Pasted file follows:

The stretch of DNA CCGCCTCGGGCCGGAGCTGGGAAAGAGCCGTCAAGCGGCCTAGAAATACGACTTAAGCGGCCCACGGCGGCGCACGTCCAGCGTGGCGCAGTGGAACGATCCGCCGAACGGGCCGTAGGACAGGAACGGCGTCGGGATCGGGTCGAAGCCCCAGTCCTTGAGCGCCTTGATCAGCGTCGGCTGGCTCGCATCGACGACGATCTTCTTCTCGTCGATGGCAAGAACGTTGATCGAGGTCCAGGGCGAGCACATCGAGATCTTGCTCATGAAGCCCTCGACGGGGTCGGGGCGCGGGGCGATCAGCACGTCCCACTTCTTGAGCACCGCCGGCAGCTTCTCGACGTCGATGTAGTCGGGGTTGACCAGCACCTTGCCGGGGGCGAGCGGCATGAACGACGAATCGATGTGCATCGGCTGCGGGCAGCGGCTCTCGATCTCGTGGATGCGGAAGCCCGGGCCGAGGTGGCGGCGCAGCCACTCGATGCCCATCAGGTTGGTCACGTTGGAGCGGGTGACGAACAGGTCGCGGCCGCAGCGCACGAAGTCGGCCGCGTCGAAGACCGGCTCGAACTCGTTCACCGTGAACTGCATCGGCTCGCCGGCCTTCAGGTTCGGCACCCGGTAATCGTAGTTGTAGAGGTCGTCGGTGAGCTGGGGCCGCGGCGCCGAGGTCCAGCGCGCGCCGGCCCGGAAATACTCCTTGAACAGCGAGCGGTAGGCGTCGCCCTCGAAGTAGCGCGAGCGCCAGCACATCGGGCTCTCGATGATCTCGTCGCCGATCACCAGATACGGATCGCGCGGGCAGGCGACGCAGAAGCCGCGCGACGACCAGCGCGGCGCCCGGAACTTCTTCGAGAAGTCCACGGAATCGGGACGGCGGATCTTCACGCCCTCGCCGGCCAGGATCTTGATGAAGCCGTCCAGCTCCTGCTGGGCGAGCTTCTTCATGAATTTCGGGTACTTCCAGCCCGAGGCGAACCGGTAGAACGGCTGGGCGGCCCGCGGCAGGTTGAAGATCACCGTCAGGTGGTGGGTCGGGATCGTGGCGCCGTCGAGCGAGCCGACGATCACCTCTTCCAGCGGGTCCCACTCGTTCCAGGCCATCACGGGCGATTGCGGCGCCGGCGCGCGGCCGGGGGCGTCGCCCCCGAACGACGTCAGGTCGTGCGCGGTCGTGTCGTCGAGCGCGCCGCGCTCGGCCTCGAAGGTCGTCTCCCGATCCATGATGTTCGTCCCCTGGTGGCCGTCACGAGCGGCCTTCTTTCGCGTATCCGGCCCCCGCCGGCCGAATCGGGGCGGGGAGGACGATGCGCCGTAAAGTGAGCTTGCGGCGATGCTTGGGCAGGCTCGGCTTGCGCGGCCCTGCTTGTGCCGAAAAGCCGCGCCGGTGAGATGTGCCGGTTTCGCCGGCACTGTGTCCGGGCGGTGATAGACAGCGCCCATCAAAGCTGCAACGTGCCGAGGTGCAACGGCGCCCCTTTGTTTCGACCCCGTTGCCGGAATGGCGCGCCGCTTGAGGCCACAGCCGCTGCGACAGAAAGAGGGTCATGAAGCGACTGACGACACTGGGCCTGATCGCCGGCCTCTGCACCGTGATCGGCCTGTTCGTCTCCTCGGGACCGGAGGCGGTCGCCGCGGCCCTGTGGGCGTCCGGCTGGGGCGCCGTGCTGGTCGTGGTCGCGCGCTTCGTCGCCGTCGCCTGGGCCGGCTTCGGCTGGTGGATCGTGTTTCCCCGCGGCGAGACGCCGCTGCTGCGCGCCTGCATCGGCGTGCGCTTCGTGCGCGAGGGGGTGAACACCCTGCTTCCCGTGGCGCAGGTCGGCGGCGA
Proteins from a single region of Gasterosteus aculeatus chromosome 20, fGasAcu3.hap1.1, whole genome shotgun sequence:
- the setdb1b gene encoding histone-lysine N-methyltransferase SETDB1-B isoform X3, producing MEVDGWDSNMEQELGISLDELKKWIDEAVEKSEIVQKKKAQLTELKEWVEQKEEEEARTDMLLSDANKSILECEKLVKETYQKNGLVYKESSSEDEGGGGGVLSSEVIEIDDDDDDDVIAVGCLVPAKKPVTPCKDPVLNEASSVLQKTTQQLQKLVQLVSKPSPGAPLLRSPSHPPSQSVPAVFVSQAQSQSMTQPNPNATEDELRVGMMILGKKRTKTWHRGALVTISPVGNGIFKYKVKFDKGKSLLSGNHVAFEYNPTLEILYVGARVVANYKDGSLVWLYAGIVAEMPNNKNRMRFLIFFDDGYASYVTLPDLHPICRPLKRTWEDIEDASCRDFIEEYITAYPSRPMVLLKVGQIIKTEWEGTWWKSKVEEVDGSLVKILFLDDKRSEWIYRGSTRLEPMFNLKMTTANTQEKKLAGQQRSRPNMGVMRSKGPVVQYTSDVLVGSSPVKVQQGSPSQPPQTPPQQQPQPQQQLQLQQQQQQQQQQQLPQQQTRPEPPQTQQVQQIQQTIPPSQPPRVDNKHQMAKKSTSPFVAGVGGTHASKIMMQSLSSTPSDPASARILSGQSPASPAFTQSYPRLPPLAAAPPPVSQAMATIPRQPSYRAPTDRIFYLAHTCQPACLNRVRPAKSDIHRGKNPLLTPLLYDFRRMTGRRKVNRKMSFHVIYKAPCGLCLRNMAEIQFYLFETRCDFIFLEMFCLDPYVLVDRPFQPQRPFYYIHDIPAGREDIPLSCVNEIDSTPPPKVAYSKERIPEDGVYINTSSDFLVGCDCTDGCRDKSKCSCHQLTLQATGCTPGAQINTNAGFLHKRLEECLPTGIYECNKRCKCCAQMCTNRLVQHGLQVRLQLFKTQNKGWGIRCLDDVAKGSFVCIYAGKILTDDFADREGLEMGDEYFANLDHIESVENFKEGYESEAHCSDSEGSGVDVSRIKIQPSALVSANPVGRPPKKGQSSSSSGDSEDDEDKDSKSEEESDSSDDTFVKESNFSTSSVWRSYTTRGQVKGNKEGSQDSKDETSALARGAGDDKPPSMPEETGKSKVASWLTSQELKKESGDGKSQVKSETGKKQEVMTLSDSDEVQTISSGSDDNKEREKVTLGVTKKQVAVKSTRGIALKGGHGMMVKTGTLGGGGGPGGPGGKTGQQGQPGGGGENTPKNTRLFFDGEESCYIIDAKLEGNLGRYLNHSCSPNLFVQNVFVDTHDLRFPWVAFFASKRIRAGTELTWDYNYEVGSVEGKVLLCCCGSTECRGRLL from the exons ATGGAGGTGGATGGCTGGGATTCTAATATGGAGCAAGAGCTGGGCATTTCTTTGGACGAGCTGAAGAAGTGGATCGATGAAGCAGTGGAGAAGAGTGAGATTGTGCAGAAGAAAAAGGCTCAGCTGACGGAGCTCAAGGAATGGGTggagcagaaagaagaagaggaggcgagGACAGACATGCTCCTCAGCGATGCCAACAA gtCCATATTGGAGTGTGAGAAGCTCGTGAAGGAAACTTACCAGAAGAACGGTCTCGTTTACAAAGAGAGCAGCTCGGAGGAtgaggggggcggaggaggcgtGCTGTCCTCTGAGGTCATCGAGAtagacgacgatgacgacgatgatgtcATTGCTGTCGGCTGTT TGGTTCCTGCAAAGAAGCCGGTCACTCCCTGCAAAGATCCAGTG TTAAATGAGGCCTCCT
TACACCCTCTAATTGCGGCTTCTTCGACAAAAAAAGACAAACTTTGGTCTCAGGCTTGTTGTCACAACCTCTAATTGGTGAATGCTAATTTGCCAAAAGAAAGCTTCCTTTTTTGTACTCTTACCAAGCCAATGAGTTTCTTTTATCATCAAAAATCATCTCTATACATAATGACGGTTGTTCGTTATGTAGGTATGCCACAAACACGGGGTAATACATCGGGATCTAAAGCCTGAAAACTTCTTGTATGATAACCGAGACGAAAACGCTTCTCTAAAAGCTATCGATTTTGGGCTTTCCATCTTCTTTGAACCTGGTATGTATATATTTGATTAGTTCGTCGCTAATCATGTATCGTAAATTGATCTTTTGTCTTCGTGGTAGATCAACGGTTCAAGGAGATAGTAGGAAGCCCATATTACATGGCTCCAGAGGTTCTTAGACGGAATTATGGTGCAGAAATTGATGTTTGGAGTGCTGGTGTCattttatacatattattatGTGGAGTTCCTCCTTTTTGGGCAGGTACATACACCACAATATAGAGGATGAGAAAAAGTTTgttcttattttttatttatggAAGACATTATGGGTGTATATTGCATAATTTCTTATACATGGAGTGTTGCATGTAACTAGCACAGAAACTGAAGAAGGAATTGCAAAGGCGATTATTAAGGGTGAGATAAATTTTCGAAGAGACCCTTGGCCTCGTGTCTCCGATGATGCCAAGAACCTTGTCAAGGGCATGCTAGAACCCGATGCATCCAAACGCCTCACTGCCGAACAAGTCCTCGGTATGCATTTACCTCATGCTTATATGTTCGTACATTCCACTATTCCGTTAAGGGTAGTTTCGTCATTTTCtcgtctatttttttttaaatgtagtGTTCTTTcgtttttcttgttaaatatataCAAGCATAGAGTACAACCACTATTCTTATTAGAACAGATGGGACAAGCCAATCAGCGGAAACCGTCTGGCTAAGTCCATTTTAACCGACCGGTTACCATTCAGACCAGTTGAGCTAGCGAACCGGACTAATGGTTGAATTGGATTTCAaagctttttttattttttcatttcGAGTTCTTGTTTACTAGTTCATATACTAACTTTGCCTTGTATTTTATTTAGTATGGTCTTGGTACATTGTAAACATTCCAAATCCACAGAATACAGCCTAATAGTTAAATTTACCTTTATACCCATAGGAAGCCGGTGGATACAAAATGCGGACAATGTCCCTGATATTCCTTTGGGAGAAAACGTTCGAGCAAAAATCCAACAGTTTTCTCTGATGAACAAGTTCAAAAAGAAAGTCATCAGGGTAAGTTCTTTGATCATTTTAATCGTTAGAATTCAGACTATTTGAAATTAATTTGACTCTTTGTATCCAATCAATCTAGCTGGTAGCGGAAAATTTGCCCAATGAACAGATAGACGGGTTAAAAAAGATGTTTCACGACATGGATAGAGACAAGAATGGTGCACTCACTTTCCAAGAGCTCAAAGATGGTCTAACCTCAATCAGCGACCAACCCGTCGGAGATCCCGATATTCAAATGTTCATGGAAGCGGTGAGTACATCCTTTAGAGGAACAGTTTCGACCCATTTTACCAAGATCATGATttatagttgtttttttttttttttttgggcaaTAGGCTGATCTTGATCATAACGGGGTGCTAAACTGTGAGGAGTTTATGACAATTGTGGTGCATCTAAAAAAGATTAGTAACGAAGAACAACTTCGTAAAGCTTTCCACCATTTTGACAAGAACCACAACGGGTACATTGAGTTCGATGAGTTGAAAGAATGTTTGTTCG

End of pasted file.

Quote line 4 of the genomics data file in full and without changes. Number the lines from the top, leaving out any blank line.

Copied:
TACACCCTCTAATTGCGGCTTCTTCGACAAAAAAAGACAAACTTTGGTCTCAGGCTTGTTGTCACAACCTCTAATTGGTGAATGCTAATTTGCCAAAAGAAAGCTTCCTTTTTTGTACTCTTACCAAGCCAATGAGTTTCTTTTATCATCAAAAATCATCTCTATACATAATGACGGTTGTTCGTTATGTAGGTATGCCACAAACACGGGGTAATACATCGGGATCTAAAGCCTGAAAACTTCTTGTATGATAACCGAGACGAAAACGCTTCTCTAAAAGCTATCGATTTTGGGCTTTCCATCTTCTTTGAACCTGGTATGTATATATTTGATTAGTTCGTCGCTAATCATGTATCGTAAATTGATCTTTTGTCTTCGTGGTAGATCAACGGTTCAAGGAGATAGTAGGAAGCCCATATTACATGGCTCCAGAGGTTCTTAGACGGAATTATGGTGCAGAAATTGATGTTTGGAGTGCTGGTGTCattttatacatattattatGTGGAGTTCCTCCTTTTTGGGCAGGTACATACACCACAATATAGAGGATGAGAAAAAGTTTgttcttattttttatttatggAAGACATTATGGGTGTATATTGCATAATTTCTTATACATGGAGTGTTGCATGTAACTAGCACAGAAACTGAAGAAGGAATTGCAAAGGCGATTATTAAGGGTGAGATAAATTTTCGAAGAGACCCTTGGCCTCGTGTCTCCGATGATGCCAAGAACCTTGTCAAGGGCATGCTAGAACCCGATGCATCCAAACGCCTCACTGCCGAACAAGTCCTCGGTATGCATTTACCTCATGCTTATATGTTCGTACATTCCACTATTCCGTTAAGGGTAGTTTCGTCATTTTCtcgtctatttttttttaaatgtagtGTTCTTTcgtttttcttgttaaatatataCAAGCATAGAGTACAACCACTATTCTTATTAGAACAGATGGGACAAGCCAATCAGCGGAAACCGTCTGGCTAAGTCCATTTTAACCGACCGGTTACCATTCAGACCAGTTGAGCTAGCGAACCGGACTAATGGTTGAATTGGATTTCAaagctttttttattttttcatttcGAGTTCTTGTTTACTAGTTCATATACTAACTTTGCCTTGTATTTTATTTAGTATGGTCTTGGTACATTGTAAACATTCCAAATCCACAGAATACAGCCTAATAGTTAAATTTACCTTTATACCCATAGGAAGCCGGTGGATACAAAATGCGGACAATGTCCCTGATATTCCTTTGGGAGAAAACGTTCGAGCAAAAATCCAACAGTTTTCTCTGATGAACAAGTTCAAAAAGAAAGTCATCAGGGTAAGTTCTTTGATCATTTTAATCGTTAGAATTCAGACTATTTGAAATTAATTTGACTCTTTGTATCCAATCAATCTAGCTGGTAGCGGAAAATTTGCCCAATGAACAGATAGACGGGTTAAAAAAGATGTTTCACGACATGGATAGAGACAAGAATGGTGCACTCACTTTCCAAGAGCTCAAAGATGGTCTAACCTCAATCAGCGACCAACCCGTCGGAGATCCCGATATTCAAATGTTCATGGAAGCGGTGAGTACATCCTTTAGAGGAACAGTTTCGACCCATTTTACCAAGATCATGATttatagttgtttttttttttttttttgggcaaTAGGCTGATCTTGATCATAACGGGGTGCTAAACTGTGAGGAGTTTATGACAATTGTGGTGCATCTAAAAAAGATTAGTAACGAAGAACAACTTCGTAAAGCTTTCCACCATTTTGACAAGAACCACAACGGGTACATTGAGTTCGATGAGTTGAAAGAATGTTTGTTCG